Joker’s disposition is also something that is important to the fans. “Where is the humour to his actions?” they’d ask, and with the disfigured state of Joker’s face, it is easy to mistake the horror elements of the story with humourlessness. Not to fear though, this is still the same Joker many of us know and love. He’s still cracking jokes during tragic moments and applying his unique brand of inappropriately traditional humour to his schemes. Chattering teeth, a family dinner, and hi-jacking airways to deliver jokes that are only funny to him are just some of the things Snyder’s Joker does to remind us why we love him in the first place. While The Joker’s humour remains firmly intact, it’s the narcissism to his character that I don’t think fully comes through here.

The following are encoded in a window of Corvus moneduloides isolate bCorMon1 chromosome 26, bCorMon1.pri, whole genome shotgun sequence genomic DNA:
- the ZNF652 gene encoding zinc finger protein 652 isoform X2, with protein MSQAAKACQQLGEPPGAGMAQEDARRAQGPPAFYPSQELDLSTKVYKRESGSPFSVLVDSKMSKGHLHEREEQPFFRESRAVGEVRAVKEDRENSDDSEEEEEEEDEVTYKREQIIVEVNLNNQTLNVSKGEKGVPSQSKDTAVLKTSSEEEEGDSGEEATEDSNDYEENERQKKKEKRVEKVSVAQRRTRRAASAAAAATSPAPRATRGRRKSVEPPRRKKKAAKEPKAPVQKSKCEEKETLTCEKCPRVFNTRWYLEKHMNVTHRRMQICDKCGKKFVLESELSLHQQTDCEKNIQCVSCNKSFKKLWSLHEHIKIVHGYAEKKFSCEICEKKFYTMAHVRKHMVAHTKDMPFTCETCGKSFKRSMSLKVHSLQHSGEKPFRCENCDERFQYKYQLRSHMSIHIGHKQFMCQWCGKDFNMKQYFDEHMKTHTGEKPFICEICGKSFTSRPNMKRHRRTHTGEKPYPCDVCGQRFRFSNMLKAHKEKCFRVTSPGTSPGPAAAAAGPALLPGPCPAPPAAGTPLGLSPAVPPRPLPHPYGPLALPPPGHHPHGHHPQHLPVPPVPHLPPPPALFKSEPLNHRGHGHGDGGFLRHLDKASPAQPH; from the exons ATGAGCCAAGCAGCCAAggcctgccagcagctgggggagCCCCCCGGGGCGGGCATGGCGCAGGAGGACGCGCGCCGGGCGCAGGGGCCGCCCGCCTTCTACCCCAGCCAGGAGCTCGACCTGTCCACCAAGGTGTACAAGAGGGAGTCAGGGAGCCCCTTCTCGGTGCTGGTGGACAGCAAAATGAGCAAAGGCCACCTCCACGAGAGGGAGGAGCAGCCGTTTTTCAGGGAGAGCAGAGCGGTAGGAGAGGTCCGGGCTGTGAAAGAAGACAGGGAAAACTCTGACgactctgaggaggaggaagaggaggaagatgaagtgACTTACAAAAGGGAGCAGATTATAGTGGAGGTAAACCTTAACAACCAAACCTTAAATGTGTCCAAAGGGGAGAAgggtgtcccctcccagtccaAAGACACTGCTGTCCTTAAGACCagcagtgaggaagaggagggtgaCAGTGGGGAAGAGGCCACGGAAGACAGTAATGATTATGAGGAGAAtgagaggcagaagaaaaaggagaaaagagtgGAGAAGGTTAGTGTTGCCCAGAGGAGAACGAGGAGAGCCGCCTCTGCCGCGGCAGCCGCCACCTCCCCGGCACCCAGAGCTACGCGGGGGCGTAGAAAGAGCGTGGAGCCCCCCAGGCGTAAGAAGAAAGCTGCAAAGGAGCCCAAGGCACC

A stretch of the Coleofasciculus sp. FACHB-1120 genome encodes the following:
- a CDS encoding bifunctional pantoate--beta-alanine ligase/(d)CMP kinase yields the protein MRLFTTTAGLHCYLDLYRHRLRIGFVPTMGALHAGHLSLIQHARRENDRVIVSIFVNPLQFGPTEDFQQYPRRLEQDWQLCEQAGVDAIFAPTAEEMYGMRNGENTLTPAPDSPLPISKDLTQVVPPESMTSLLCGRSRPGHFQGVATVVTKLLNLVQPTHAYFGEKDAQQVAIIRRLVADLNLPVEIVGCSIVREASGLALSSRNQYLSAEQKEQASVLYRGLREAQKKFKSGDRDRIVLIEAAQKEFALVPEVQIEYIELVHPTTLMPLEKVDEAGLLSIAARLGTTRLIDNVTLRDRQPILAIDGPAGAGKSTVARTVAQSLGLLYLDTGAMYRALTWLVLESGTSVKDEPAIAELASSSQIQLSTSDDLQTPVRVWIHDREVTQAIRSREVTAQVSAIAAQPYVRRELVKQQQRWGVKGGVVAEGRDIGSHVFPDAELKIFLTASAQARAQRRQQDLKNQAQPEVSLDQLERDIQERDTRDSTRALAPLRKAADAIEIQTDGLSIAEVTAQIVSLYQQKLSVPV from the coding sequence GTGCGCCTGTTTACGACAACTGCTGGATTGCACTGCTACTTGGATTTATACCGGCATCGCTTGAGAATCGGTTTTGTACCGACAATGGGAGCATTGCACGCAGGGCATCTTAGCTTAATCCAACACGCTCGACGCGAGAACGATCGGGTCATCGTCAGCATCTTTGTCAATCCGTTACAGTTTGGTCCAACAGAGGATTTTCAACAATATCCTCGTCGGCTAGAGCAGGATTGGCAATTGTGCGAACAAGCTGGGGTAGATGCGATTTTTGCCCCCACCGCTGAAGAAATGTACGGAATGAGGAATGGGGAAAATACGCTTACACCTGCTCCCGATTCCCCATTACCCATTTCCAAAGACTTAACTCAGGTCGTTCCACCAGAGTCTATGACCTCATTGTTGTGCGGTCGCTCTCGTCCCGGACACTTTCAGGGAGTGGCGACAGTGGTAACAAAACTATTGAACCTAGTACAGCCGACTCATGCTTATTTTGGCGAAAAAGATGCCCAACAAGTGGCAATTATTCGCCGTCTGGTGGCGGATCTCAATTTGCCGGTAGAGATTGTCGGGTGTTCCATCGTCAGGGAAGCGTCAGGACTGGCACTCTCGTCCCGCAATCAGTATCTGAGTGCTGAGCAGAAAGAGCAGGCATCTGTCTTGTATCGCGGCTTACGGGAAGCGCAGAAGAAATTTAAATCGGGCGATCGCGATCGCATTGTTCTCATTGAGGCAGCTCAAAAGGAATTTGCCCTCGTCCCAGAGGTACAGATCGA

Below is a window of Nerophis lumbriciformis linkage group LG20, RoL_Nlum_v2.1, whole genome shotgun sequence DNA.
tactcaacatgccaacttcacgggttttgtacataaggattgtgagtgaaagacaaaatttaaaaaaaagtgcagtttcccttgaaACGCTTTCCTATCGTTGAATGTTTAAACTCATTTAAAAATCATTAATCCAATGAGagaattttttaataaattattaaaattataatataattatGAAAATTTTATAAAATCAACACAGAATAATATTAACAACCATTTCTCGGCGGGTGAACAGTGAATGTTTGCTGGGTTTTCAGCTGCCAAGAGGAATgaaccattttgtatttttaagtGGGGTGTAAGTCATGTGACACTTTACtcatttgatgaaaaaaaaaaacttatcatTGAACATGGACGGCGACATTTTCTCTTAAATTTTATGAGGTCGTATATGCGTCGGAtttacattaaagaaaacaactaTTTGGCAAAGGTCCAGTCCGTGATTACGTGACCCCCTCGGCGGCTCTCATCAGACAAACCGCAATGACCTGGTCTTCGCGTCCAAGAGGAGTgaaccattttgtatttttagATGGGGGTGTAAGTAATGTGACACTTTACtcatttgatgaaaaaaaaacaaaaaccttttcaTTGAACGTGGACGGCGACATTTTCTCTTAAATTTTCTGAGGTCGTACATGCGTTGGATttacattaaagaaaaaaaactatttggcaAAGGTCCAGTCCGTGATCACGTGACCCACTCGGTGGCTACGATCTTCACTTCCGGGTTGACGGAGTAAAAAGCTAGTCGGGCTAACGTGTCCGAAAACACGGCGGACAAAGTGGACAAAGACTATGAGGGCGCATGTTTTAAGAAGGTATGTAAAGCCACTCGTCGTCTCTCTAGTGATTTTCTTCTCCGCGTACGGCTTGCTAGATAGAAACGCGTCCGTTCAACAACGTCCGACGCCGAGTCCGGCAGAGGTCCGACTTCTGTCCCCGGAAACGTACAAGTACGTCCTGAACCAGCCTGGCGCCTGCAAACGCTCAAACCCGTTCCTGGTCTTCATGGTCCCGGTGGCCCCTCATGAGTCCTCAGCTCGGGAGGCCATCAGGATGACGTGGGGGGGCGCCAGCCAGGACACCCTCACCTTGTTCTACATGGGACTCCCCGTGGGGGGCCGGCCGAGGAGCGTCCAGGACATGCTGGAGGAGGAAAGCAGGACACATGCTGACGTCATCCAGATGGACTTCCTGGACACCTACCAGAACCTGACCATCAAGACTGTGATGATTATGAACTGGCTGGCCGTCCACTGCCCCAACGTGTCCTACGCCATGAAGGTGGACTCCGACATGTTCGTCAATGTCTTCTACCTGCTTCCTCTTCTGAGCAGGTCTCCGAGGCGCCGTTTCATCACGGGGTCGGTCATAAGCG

The exploration of Batman’s relationship with the Joker is at the heart of this graphic novel and what the clown’s scheme is building to, but it is also the area where the story falls short in portraying its villain. There is definitely a sense of respect the Joker has for the Dark Knight, but overwhelming all of that is his love for himself and his honest belief that he is superior to Batman. While he is obsessively fixated on Batman and values the “fun” they have together, the Joker is also of the belief that he is Gotham’s greatest creation; that he is the being that deserves the attention of the world. The Joker in Death of the Family immediately puts himself in a subservient position to the Batman, hailing him as Gotham’s king, and creates this elaborate mythology based around Medieval myth. While this is an interesting angle, it takes away from the arch-rivalry dynamic comic book’s most popular hero and villain share, and moves it closer to a creepy stalker and unfortunate victim type deal. Thankfully though, things right themselves when all the cards are put on the table by the Joker towards this graphic novel’s conclusion.